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Putting growth at the heart of GOV.UK’s strategy

Posted by: , Posted on: - Categories: GOV.UK

The GOV.UK logo on a pink background.

The Government Digital Service (GDS) exists to make the user experience of the government simple, consistent and welcoming for everyone. To do this, GDS builds, iterates and maintains digital tools and platforms that are part of everyday life in the UK; platforms like GOV.UK - the online home of government information and services.

GOV.UK is an integral part of our national infrastructure. Millions of people visit daily for everything from registering a death to paying their taxes.

But, we know GOV.UK can do more - and must do more - for its users. This is why we have growth at the heart of our plans. We want to grow our product offer, grow our user base, and grow our team.

Why does growth matter? It’s about making sure more people are getting better outcomes from government. We want to make it quicker and easier for users to access information and services, in formats and channels of their choice, helping them to receive the full support that they are entitled to.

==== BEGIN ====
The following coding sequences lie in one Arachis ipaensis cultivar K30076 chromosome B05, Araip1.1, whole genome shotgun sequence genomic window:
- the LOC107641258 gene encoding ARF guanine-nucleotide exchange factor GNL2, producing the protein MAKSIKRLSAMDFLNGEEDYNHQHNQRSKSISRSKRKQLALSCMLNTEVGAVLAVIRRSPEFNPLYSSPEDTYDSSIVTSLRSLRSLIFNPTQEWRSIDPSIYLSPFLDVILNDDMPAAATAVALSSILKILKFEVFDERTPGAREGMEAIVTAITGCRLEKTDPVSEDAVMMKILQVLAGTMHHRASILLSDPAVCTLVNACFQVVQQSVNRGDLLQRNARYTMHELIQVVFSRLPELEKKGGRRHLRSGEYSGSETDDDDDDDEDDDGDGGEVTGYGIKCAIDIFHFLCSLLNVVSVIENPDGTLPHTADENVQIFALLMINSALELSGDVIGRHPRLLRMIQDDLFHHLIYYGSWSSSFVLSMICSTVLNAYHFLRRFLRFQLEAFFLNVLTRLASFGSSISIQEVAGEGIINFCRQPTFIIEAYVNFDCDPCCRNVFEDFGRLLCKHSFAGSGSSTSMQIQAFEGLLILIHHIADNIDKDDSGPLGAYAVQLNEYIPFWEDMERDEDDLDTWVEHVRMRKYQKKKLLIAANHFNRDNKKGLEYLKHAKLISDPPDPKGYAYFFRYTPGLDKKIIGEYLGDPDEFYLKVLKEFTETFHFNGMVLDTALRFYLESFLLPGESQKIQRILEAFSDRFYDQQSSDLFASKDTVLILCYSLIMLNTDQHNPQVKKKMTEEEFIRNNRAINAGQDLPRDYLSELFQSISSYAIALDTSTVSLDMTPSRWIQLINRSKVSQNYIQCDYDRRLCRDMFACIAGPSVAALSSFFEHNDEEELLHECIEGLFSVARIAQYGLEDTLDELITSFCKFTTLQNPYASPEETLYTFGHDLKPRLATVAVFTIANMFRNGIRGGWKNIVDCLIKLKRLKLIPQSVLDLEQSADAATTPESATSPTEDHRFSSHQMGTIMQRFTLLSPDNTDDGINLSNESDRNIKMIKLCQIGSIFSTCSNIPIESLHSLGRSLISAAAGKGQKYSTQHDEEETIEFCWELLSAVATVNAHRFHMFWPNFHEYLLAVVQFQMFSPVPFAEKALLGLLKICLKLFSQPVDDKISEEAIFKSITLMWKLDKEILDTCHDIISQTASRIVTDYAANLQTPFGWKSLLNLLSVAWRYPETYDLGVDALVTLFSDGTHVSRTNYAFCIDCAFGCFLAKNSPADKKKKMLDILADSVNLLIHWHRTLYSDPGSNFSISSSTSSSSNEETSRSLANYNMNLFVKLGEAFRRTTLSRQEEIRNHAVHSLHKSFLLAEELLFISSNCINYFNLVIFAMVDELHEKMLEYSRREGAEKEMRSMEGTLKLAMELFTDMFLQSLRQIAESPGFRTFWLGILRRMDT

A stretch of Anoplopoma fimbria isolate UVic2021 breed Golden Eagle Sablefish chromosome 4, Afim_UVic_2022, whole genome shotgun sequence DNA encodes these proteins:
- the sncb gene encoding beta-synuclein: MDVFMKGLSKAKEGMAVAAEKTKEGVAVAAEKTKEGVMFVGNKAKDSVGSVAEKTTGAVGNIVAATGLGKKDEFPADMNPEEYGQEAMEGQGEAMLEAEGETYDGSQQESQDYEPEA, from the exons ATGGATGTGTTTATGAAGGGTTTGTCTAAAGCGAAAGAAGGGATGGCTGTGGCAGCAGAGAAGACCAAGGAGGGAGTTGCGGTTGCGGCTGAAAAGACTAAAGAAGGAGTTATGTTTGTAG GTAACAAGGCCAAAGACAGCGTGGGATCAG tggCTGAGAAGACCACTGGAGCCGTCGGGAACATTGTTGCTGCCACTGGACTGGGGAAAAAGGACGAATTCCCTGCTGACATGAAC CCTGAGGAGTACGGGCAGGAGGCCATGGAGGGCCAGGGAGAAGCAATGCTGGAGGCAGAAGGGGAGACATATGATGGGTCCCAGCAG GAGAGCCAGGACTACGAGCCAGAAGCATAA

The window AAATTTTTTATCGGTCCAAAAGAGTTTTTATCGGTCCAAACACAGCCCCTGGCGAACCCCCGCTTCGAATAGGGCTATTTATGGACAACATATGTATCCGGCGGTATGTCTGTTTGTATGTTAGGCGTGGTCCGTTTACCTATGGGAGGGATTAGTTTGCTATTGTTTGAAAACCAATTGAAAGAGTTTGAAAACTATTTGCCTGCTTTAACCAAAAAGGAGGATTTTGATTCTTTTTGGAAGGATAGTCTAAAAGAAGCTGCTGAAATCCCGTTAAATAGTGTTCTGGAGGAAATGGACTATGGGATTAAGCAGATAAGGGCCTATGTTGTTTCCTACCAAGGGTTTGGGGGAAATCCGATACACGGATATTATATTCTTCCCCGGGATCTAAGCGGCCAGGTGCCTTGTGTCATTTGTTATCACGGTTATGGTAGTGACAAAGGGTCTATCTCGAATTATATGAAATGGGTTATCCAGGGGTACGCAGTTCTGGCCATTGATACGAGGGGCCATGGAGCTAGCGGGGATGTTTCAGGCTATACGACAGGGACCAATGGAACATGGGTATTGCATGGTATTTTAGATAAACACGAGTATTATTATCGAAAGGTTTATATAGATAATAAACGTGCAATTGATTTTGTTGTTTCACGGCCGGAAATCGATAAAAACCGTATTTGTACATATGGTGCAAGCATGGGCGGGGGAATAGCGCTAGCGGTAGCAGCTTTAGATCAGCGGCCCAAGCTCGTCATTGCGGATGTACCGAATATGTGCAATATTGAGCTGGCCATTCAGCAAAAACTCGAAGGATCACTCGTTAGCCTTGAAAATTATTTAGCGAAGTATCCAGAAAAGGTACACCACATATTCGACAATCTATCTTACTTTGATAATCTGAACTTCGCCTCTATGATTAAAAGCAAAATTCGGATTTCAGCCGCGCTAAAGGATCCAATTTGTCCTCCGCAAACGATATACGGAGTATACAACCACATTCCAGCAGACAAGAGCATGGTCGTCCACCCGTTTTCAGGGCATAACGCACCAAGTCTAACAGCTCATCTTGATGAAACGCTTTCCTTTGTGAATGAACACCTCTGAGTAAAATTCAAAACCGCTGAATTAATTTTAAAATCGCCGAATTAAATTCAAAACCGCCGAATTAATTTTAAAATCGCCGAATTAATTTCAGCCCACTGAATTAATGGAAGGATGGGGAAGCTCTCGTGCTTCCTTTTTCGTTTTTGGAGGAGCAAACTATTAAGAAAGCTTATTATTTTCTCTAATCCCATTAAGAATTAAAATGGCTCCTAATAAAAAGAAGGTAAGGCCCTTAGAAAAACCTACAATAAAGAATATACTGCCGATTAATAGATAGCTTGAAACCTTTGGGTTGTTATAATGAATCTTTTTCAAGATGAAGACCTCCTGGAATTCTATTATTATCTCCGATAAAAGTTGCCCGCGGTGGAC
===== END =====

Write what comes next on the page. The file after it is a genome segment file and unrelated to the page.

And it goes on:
So in this blog post I’m going to set out our strategy for GOV.UK until 2025.

Where GOV.UK is now 

Before we look ahead, let’s explain where we are now. 

Since we launched 10 years ago, GOV.UK is now the established digital interface between government and the public. It’s well used - with over 28 billion page views since go-live - and is consistently among the most-visited websites in the country. It's extremely well known according to YouGov, and the signature design and logo is instantly recognisable as the trusted source of government information and services. GOV.UK has become truly essential to living, working and studying in the UK.

Over that time, we’ve experimented with providing a more interactive service on GOV.UK, for example: 

  • we built (and subsequently retired) the Brexit Checker, used over 5.6 million times, which returned tailored guidance for individuals and business about what they needed to do to prepare for Brexit, and allowed them to subscribe to updates about future changes that may impact them